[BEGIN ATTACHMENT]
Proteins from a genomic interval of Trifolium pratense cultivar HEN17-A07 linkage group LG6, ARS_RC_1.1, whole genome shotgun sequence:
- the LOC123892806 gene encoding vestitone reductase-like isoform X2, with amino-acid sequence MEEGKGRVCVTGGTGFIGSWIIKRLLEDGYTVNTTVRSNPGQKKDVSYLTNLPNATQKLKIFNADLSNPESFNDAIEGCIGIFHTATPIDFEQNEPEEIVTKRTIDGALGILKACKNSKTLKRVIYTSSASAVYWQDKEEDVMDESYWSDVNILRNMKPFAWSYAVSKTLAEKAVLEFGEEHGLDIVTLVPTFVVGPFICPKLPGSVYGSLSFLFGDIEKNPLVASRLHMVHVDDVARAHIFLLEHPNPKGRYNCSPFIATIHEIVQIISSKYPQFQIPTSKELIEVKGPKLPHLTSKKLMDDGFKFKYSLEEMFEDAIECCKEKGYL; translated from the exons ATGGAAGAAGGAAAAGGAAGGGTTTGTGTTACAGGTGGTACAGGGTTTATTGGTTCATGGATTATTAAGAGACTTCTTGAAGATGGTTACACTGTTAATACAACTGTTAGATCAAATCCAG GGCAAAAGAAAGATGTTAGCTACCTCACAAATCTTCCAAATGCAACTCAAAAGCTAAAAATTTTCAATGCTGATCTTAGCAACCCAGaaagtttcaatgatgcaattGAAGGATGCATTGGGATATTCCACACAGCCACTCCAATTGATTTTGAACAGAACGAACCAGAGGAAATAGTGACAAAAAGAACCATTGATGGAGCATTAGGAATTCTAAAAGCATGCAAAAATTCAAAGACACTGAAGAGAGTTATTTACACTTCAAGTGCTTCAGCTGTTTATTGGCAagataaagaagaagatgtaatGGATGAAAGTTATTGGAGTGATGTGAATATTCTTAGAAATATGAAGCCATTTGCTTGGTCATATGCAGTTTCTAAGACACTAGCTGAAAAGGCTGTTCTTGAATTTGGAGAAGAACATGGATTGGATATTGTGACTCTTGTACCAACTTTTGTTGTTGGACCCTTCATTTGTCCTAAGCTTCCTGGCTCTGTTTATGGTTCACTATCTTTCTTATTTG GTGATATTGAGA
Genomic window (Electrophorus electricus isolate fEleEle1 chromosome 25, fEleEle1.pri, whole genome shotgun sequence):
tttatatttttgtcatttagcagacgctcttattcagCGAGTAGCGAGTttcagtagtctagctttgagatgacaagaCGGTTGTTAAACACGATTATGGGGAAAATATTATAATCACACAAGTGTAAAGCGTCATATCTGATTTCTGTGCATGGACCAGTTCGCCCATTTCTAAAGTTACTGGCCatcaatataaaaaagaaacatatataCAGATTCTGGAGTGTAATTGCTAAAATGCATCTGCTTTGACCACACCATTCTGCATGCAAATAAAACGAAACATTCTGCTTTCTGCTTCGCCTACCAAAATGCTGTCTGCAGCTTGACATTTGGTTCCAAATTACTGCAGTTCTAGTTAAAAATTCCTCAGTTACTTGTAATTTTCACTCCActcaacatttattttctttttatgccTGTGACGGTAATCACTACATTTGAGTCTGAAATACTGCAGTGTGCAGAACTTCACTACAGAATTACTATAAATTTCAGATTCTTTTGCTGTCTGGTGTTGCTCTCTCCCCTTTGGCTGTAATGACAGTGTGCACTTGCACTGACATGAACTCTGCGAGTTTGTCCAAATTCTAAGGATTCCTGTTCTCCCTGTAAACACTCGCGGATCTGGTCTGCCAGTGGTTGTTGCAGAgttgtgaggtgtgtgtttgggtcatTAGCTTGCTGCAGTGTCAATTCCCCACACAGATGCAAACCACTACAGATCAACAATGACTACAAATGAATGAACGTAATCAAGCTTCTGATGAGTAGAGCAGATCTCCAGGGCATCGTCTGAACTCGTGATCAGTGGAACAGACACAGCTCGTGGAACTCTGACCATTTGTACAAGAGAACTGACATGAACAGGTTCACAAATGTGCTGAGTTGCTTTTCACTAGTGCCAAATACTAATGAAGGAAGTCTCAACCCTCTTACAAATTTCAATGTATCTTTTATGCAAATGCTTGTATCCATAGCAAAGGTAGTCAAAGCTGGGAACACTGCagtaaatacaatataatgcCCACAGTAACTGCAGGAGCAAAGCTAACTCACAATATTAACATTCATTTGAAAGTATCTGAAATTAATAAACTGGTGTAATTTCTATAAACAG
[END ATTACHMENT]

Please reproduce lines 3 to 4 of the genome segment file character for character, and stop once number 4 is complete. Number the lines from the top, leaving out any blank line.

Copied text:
Genomic window (Electrophorus electricus isolate fEleEle1 chromosome 25, fEleEle1.pri, whole genome shotgun sequence):
tttatatttttgtcatttagcagacgctcttattcagCGAGTAGCGAGTttcagtagtctagctttgagatgacaagaCGGTTGTTAAACACGATTATGGGGAAAATATTATAATCACACAAGTGTAAAGCGTCATATCTGATTTCTGTGCATGGACCAGTTCGCCCATTTCTAAAGTTACTGGCCatcaatataaaaaagaaacatatataCAGATTCTGGAGTGTAATTGCTAAAATGCATCTGCTTTGACCACACCATTCTGCATGCAAATAAAACGAAACATTCTGCTTTCTGCTTCGCCTACCAAAATGCTGTCTGCAGCTTGACATTTGGTTCCAAATTACTGCAGTTCTAGTTAAAAATTCCTCAGTTACTTGTAATTTTCACTCCActcaacatttattttctttttatgccTGTGACGGTAATCACTACATTTGAGTCTGAAATACTGCAGTGTGCAGAACTTCACTACAGAATTACTATAAATTTCAGATTCTTTTGCTGTCTGGTGTTGCTCTCTCCCCTTTGGCTGTAATGACAGTGTGCACTTGCACTGACATGAACTCTGCGAGTTTGTCCAAATTCTAAGGATTCCTGTTCTCCCTGTAAACACTCGCGGATCTGGTCTGCCAGTGGTTGTTGCAGAgttgtgaggtgtgtgtttgggtcatTAGCTTGCTGCAGTGTCAATTCCCCACACAGATGCAAACCACTACAGATCAACAATGACTACAAATGAATGAACGTAATCAAGCTTCTGATGAGTAGAGCAGATCTCCAGGGCATCGTCTGAACTCGTGATCAGTGGAACAGACACAGCTCGTGGAACTCTGACCATTTGTACAAGAGAACTGACATGAACAGGTTCACAAATGTGCTGAGTTGCTTTTCACTAGTGCCAAATACTAATGAAGGAAGTCTCAACCCTCTTACAAATTTCAATGTATCTTTTATGCAAATGCTTGTATCCATAGCAAAGGTAGTCAAAGCTGGGAACACTGCagtaaatacaatataatgcCCACAGTAACTGCAGGAGCAAAGCTAACTCACAATATTAACATTCATTTGAAAGTATCTGAAATTAATAAACTGGTGTAATTTCTATAAACAG